It is absolutely not an accolade that Edinburgh wanted, but to find that the city has two of the top ten most polluted streets in Scotland is hardly surprising.
That St John’s Road in Corstorphine and Queensferry Road in the city centre are the fourth and eighth most polluted streets in the country will shock no-one who has ever sat in a traffic jam in these notoriously road-blocked locations.
As any fool knows, pollution from cars, buses and lorries is at its worst at spots where vehicles have to sit belching out exhaust emissions for many minutes at a time simply because they cannot move due to the traffic being clogged up.
The trouble with pollution is that it is not just traffic which is clogged up, it is our lungs, bloodstreams, brains and hearts which are forced to ingest some of the nastiest pollutants around. The fact is that the medical profession still does not know for certain just exactly how much damage is caused by pollution, but we can be pretty certain that hundreds, if not thousands, of Scottish lives are being seriously affected and probably quite shortened by such things as nitric oxide and nitrogen dioxide, which are known as NOx for short.
Believe you me, you really do not want to get too close to NOx. It is the unavoidable byproduct of the internal combustion engine, and is responsible for everything from increased asthma rates to aggravating heart disease.
For people with emphysema and bronchitis, NOx is deadly and areas of high traffic pollution should really carry health warnings telling people with heart or respiratory conditions to avoid these places like the plague.
The really annoying thing about the latest list of polluted Scottish streets issued by Friends of the Earth Scotland at the weekend is that it was all too predictable that Edinburgh would feature.
I well remember 25 years ago that kenspeckle figure, the late Dick Carson, warning Edinburgh that unless we dealt with pollution from traffic some parts of the city might well become no-go areas.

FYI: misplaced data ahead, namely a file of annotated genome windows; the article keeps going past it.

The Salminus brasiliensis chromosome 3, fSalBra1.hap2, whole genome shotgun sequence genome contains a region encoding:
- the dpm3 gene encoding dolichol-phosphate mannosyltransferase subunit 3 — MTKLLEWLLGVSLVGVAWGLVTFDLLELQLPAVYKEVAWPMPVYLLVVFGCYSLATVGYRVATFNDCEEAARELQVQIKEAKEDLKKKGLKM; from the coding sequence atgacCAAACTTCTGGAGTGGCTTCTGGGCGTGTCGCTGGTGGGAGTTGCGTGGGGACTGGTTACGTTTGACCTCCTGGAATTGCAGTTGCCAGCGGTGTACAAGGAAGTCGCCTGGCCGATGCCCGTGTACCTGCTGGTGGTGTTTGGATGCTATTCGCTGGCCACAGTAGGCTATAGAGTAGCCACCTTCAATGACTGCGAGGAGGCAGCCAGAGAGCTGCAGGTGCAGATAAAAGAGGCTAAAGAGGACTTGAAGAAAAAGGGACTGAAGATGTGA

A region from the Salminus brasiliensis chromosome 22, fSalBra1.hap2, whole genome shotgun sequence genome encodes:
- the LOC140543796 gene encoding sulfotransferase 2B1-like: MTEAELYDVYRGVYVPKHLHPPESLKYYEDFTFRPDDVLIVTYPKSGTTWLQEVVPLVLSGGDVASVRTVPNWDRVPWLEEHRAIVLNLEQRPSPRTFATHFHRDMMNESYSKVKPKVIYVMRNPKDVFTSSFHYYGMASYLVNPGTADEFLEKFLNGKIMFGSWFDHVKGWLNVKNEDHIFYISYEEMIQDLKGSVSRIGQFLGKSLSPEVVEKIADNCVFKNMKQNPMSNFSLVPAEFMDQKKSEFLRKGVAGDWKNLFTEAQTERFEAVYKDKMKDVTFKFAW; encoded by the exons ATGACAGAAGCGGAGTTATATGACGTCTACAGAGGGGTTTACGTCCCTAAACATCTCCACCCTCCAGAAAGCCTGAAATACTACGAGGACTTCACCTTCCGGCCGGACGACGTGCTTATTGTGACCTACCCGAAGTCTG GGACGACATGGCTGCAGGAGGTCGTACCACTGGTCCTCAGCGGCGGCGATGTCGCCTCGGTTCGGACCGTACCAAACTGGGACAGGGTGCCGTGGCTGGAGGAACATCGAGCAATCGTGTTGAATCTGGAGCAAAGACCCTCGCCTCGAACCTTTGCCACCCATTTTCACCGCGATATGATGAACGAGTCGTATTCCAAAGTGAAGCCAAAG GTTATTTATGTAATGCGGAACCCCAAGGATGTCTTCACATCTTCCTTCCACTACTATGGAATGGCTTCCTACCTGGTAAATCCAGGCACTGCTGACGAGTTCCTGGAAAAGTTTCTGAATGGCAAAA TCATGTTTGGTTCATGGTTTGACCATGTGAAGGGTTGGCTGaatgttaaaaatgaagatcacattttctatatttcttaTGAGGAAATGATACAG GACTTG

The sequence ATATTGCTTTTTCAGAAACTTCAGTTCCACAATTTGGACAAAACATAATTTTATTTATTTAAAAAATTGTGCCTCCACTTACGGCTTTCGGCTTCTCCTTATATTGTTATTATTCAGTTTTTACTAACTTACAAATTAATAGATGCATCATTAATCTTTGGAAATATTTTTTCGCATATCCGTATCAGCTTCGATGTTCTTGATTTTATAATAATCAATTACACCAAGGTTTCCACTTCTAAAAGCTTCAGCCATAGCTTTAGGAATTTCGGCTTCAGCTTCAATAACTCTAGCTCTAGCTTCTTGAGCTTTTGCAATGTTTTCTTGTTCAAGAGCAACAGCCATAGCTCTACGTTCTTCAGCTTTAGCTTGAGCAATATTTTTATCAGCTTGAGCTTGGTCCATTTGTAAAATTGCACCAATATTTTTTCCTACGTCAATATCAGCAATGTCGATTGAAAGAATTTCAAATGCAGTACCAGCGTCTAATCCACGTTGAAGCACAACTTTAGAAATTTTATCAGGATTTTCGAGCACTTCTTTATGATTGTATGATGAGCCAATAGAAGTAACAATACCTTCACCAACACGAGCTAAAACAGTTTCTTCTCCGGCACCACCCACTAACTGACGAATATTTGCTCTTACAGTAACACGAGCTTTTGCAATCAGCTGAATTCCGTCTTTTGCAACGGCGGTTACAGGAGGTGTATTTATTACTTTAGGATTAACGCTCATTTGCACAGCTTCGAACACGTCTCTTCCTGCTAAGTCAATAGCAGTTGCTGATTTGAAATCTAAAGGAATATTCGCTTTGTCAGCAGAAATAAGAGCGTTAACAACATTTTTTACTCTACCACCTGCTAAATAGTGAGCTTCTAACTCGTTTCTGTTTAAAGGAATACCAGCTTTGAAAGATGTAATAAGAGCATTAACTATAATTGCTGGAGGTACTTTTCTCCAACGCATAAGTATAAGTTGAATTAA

As director of environmental health, Dick and his colleagues instituted a practice which I believe is now widespread. They had noticed that city pollution was measured by meters placed many feet up in the air, which gave inaccurate readings of the scale of the problems due to the pollution dispersing as it rises.
Edinburgh was thus one of the first cities to measure pollution with meters sited at normal head height. The results were devastating, and for a while the city rejoiced, though that’s not quite the word for it, in the title of most polluted city in Europe.
Such measures as the removal of lead from petrol and the introduction of catalytic converters, plus the scrappage of old motors, have meant that there has been a reduction in pollution from the average vehicle. The problem is that there are many more vehicles on the roads, and jams are now an everyday occurrence.
What that means is that, as Friends of the Earth pointed out, Scotland is missing targets for the reduction of pollution which were set in the 1990s.
Those targets were supposed to have been achieved in 2005, but in Glasgow, for instance, air pollution levels are almost double what they should be. We are not quite so bad in Edinburgh, but we are still experiencing levels of air pollution well above the standards set by the EU and the UK Government.
The Scottish Government quite rightly points out that there has been progress in many areas of the country where the targets are met, but it is completely unacceptable that in Edinburgh in the year 2013 we are still choking on pollution caused by vehicles – and solely by them – which can seriously affect people’s health.
I am surely not alone in thinking that such pollution is connected to the massive increase in asthma among children which we all know is happening. And I have heard so many stories of people collapsing in the street either with heart problems, or simply being unable to breathe, that make me think that pollution is certainly a cause of serious ill health.
It is a basic tenet of international law that the polluter should pay for the pollution. You could argue that individual drivers who, for example, do not switch off their engines while stuck in a traffic jam are causing the pollution and should therefore pay for the damage they cause. But surely much more to blame are the vehicle manufacturers who make massive profits from building internal combustion engines that cause NOx, yet they actively resist being forced to spend money on researching methods to make their engines less polluting.
Governments wimp out when they are challenged to do something about the big car companies. Indeed, they fall over themselves to try and get the manufacturers to build in their countries.
It’s time for a genuine campaign to Kill NOx, and I happily give this suggestion to Friends of the Earth. If they tell people just exactly how bad the situation is with NOx, I am sure the public would be horrified and the campaign – call it KNOx – would take off so that politicians would act and force manufacturers to change.
KNOx is needed because for some people in this city, all they don’t need is the air that they breathe.